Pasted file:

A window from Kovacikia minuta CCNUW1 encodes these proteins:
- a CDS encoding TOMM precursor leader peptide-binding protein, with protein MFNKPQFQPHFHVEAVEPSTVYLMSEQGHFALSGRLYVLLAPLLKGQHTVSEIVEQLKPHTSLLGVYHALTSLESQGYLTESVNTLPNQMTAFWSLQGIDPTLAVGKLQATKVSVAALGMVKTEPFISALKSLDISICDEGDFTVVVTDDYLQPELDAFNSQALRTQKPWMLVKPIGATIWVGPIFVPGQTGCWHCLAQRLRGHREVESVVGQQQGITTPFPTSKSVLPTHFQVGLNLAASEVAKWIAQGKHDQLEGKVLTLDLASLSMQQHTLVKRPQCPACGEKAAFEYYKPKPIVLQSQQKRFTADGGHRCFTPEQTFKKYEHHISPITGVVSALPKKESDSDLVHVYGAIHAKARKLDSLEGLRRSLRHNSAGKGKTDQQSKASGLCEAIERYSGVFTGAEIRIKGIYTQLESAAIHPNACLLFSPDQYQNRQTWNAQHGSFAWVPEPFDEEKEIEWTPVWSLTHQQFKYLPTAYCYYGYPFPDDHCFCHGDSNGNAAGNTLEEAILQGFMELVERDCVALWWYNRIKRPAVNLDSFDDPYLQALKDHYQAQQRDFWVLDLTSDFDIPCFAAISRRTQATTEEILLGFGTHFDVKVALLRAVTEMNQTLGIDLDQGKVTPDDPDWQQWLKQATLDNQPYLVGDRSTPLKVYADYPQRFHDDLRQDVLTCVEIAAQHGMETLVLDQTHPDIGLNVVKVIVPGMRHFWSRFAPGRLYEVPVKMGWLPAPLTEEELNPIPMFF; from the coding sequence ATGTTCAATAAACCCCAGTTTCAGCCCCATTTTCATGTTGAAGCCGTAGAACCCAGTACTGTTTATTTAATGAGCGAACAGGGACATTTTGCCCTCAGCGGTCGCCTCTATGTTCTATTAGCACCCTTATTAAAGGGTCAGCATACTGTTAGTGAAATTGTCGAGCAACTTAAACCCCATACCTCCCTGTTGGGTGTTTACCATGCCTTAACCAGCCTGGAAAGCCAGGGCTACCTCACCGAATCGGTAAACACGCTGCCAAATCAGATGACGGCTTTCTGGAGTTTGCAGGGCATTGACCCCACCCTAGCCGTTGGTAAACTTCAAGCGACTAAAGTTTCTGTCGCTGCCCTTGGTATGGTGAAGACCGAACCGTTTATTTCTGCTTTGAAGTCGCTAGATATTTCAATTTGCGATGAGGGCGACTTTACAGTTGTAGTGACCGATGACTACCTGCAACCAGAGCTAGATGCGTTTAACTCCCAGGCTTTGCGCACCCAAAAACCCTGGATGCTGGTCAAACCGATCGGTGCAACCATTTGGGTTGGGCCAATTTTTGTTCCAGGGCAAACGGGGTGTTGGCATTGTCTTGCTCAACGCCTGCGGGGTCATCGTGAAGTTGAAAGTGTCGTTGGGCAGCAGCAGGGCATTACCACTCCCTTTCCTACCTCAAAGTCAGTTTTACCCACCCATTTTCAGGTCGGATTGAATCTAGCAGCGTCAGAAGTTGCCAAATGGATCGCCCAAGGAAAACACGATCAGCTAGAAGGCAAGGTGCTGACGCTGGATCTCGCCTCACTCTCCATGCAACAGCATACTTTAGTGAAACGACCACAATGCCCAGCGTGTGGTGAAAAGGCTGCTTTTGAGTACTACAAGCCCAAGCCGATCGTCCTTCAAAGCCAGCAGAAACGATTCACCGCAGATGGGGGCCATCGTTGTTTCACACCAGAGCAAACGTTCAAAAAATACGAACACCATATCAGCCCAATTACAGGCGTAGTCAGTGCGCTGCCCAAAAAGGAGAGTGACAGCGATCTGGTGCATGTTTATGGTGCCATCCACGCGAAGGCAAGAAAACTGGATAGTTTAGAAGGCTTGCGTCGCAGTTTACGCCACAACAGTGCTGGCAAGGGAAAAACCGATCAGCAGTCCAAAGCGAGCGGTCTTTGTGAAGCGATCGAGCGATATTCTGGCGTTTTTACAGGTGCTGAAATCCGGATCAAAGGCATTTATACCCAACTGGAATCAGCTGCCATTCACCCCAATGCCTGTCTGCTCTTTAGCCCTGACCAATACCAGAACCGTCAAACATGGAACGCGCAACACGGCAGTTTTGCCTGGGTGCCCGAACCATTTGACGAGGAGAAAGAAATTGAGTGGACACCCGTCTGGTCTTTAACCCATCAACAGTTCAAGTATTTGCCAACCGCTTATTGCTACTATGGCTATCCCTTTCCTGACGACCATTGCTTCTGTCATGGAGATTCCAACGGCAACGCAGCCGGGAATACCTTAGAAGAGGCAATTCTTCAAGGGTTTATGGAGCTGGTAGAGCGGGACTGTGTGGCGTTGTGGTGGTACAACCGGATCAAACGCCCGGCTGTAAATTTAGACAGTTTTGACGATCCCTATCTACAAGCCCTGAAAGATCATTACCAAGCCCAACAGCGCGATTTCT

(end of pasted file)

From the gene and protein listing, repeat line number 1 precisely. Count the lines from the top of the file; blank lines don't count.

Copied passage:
A window from Kovacikia minuta CCNUW1 encodes these proteins: